The results of the studies have important implications for leadership research. First, they undscore the applicability of a new holistic leadership model. Aside from showing that a holistic measurement of a situation provides a solid basis for explaining leadership behavior, the studies also support the importance of the interpretation process for leadership behavior. The holistic interpretation of the situation is the basis for decision behavior rather than specific situational variables. Situational circumstances, culture, and personality influence this interpretation. In different ways, the studies show that leadership behavior is not the result of the sum of all influencing factors, but the result of a dynamic interactive process of all factors, which together generate leadership behavior. Leadership behavior is more than the sum of its influences.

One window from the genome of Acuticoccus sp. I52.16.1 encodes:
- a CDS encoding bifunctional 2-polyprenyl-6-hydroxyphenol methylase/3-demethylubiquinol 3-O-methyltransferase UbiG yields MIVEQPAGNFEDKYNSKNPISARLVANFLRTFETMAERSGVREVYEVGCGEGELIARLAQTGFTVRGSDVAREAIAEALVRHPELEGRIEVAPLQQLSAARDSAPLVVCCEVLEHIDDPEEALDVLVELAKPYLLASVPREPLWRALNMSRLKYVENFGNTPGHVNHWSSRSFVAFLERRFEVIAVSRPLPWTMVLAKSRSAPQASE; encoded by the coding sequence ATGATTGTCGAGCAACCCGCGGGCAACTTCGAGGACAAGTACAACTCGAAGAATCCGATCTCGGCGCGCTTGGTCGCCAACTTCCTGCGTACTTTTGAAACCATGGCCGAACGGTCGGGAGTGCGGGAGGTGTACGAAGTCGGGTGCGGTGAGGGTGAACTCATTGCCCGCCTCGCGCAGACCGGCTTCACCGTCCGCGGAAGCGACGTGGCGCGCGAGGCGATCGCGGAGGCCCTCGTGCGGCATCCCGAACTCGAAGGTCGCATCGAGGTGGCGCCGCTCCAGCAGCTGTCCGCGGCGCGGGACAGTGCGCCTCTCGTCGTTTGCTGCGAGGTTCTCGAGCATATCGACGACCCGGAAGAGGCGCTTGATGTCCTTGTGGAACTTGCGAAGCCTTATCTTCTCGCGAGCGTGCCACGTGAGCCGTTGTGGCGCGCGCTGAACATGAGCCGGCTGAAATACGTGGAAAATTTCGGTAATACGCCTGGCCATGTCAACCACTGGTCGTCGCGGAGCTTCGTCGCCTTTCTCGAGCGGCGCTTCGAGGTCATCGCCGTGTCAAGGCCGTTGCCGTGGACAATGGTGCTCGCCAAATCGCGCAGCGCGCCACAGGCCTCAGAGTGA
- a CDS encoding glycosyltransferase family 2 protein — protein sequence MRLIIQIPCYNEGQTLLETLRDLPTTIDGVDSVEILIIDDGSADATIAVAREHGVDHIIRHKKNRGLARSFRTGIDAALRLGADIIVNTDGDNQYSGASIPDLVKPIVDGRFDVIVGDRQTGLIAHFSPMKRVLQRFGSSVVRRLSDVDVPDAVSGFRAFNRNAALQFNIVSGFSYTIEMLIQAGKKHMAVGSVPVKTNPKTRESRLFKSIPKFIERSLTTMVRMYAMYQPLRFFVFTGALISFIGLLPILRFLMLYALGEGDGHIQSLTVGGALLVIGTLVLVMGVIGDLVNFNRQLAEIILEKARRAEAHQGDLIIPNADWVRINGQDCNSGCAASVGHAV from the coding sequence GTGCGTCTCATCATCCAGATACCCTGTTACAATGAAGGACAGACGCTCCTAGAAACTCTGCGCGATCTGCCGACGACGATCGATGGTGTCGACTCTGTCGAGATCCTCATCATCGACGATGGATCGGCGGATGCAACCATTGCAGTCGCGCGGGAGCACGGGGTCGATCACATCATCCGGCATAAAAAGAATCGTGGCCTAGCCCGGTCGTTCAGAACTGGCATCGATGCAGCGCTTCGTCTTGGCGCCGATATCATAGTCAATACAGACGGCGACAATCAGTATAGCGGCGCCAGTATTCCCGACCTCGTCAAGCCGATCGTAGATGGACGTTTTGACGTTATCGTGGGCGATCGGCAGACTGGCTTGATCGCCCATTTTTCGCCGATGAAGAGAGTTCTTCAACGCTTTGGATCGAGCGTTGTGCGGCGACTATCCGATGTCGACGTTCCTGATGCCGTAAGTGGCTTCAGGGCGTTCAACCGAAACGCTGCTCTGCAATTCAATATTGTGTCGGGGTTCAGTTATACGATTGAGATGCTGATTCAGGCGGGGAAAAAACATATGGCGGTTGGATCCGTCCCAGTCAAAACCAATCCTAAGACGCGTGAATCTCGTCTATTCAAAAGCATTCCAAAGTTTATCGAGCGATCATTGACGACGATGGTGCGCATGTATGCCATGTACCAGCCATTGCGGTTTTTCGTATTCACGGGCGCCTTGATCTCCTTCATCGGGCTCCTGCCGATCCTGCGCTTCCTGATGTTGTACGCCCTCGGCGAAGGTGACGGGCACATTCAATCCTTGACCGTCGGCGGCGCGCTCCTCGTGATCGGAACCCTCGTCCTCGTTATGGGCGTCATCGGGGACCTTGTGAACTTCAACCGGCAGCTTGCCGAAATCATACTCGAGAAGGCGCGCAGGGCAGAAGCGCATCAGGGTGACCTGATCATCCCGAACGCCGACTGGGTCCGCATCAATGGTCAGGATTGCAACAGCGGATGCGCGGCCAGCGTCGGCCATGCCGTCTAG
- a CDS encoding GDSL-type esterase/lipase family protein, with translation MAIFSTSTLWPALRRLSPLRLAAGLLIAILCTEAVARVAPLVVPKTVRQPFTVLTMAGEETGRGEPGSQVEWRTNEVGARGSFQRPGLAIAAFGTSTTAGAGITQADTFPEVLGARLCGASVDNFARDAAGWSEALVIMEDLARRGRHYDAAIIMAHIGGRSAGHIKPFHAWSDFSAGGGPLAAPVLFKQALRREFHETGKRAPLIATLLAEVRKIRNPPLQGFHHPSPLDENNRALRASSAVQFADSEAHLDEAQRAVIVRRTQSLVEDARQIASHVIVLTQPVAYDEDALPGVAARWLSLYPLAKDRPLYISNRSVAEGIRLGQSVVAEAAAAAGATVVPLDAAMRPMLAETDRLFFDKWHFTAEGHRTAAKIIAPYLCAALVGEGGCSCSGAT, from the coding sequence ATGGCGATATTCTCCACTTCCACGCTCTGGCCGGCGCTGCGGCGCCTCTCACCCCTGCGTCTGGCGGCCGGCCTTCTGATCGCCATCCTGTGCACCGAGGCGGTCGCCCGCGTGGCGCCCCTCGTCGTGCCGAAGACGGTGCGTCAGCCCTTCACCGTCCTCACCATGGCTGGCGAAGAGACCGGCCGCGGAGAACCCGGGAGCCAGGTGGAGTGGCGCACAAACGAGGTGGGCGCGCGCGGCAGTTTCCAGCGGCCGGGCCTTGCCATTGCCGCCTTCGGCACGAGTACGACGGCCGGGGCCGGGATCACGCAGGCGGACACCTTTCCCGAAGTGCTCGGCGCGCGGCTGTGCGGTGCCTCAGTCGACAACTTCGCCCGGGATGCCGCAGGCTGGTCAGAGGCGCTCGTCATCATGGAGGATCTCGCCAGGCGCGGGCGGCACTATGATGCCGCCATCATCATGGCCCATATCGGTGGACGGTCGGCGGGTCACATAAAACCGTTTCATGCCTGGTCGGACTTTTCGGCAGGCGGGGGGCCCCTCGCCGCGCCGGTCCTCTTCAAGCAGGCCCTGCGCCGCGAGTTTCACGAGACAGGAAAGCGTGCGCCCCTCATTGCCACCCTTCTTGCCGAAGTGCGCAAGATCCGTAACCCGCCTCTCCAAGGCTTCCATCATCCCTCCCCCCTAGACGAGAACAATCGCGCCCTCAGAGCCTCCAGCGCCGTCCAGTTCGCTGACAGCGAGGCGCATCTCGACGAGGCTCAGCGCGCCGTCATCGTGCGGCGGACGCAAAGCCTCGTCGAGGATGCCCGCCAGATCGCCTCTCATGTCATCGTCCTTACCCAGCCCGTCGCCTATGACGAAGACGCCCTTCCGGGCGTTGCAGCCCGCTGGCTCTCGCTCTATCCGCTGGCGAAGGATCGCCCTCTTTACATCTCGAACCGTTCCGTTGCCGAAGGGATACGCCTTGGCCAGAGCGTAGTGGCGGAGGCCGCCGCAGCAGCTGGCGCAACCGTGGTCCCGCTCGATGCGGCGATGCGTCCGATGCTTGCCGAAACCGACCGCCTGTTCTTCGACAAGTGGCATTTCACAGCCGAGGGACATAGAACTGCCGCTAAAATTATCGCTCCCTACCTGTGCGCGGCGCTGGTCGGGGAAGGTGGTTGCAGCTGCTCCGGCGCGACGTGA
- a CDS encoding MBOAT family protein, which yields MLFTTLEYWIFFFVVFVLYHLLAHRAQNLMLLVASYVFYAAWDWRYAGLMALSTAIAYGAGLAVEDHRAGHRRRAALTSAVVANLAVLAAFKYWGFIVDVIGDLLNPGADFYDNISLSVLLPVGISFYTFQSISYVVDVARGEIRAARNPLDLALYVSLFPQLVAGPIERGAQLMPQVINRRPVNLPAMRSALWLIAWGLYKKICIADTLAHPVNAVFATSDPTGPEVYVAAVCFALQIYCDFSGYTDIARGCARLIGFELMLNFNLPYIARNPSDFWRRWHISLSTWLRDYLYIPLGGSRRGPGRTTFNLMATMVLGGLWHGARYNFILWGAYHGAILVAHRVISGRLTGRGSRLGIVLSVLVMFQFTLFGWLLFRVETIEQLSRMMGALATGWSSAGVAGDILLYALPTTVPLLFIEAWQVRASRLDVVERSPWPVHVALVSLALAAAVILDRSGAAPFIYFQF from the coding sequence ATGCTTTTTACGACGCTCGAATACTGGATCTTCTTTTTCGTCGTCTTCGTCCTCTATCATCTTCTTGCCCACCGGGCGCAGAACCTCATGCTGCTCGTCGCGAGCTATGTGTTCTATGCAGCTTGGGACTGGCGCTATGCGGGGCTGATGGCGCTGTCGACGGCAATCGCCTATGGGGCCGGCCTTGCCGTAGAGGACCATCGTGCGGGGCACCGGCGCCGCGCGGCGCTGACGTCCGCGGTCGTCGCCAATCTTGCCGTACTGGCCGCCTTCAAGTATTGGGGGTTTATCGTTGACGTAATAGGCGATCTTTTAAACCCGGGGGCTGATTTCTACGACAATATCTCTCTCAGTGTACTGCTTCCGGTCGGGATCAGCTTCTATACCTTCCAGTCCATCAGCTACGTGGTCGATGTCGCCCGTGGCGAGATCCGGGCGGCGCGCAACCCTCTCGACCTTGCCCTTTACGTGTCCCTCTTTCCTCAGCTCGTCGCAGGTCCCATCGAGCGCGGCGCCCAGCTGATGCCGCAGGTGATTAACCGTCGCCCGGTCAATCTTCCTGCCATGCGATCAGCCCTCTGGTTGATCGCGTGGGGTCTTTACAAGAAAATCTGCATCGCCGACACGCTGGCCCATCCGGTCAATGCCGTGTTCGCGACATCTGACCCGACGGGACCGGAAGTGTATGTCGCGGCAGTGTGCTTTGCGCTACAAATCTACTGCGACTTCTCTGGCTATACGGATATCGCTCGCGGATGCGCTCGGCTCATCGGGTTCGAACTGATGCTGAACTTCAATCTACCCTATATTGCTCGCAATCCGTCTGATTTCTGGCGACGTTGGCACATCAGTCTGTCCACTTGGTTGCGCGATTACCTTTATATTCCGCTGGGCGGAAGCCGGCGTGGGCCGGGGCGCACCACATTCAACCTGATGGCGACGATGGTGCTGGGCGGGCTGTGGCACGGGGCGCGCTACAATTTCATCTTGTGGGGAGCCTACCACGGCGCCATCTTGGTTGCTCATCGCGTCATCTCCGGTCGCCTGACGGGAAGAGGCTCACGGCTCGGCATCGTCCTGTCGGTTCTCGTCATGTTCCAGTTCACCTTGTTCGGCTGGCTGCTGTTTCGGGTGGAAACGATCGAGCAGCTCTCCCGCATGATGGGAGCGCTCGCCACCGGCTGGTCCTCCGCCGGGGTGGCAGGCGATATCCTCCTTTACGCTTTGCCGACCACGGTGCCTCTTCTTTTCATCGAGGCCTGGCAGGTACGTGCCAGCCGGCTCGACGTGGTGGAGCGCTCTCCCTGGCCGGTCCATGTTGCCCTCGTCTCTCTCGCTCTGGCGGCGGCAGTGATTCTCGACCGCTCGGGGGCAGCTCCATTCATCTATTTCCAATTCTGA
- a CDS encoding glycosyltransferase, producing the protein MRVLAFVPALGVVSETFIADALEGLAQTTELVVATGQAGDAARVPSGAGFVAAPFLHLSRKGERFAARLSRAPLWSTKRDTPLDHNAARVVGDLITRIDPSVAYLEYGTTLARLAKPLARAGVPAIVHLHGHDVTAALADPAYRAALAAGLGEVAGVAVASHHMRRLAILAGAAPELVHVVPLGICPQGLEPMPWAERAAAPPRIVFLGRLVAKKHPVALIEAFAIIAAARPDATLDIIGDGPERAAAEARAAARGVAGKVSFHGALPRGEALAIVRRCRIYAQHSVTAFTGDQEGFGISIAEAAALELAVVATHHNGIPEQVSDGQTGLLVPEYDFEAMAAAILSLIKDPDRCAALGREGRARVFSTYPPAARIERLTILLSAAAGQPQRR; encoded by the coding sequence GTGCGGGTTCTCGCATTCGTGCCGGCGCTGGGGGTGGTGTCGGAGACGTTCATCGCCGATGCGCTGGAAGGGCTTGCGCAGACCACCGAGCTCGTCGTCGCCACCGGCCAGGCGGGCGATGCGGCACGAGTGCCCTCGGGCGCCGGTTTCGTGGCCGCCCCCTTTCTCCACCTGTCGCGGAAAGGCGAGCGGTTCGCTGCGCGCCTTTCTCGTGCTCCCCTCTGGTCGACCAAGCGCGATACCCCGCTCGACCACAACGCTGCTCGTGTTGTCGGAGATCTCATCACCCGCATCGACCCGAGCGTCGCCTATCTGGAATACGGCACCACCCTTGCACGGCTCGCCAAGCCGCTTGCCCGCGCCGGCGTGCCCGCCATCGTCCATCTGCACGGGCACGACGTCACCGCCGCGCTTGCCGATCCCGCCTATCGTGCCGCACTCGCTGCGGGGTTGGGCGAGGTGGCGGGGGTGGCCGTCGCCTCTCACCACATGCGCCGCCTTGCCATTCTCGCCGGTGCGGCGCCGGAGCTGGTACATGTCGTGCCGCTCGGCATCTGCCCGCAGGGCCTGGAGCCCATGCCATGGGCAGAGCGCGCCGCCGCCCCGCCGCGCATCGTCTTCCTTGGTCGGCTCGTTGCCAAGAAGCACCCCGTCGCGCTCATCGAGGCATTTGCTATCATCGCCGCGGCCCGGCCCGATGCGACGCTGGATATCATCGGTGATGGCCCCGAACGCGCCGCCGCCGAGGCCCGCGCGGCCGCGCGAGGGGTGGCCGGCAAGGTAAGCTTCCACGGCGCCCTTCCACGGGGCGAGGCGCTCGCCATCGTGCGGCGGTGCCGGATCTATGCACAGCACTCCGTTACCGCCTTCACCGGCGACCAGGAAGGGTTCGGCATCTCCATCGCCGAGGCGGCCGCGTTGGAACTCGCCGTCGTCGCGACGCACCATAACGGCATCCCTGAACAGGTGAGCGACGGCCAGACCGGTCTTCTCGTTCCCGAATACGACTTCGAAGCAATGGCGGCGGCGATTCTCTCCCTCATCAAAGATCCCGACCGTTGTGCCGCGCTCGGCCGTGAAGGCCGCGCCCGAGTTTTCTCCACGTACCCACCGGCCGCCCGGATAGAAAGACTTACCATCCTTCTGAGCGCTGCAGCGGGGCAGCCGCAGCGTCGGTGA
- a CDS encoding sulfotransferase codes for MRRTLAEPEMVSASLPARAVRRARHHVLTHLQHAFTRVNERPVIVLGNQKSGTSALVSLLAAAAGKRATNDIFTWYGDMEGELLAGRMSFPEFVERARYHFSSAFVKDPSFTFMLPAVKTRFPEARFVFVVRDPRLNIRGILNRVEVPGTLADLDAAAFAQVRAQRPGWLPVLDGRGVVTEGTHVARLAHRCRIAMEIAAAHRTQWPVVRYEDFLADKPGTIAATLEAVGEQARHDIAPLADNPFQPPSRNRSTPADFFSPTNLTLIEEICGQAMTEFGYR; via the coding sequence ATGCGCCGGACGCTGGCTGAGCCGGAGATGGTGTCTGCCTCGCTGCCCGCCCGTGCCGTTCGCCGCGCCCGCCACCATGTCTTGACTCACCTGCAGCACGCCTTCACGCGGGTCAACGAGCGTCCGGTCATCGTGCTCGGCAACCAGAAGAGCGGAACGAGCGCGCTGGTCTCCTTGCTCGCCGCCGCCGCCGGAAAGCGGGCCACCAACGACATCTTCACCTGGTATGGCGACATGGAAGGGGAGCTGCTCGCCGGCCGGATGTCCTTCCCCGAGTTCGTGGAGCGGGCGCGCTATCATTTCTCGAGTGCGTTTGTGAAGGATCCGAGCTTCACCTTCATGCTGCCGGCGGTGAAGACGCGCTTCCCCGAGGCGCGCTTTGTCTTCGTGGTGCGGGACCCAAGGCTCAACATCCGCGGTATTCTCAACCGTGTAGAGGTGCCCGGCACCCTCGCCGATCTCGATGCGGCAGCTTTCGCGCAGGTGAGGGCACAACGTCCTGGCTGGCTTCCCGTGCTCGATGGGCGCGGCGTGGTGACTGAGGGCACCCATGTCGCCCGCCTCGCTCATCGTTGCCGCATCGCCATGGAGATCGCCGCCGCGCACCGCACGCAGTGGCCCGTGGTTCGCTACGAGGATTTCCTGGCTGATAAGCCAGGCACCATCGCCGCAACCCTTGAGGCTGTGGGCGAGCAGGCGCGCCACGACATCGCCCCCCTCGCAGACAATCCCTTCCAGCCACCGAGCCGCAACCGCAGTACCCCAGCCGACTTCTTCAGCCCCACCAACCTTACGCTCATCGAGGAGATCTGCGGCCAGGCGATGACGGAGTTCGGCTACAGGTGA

The aim of this dissertation project was to develop and test a new model of leadership, incorporating the key factors that influence leadership behavior.
Article 1 (Chapter 2) reviewed contemporary leadership models focusing on factors which influence leadership behavior, from a traditional as well as a modern perspective on leadership. This theoretical basis led to the development of the ‘Dynamic Five-Factor Model of Leadership’ (Seiler & Pfister, 2009). The five factors are: (1) the leader’s individual competence, (2) the group, (3) the organization, (4) the general context, and (5) the immediate situation. The article explains the model in detail and discusses different applications.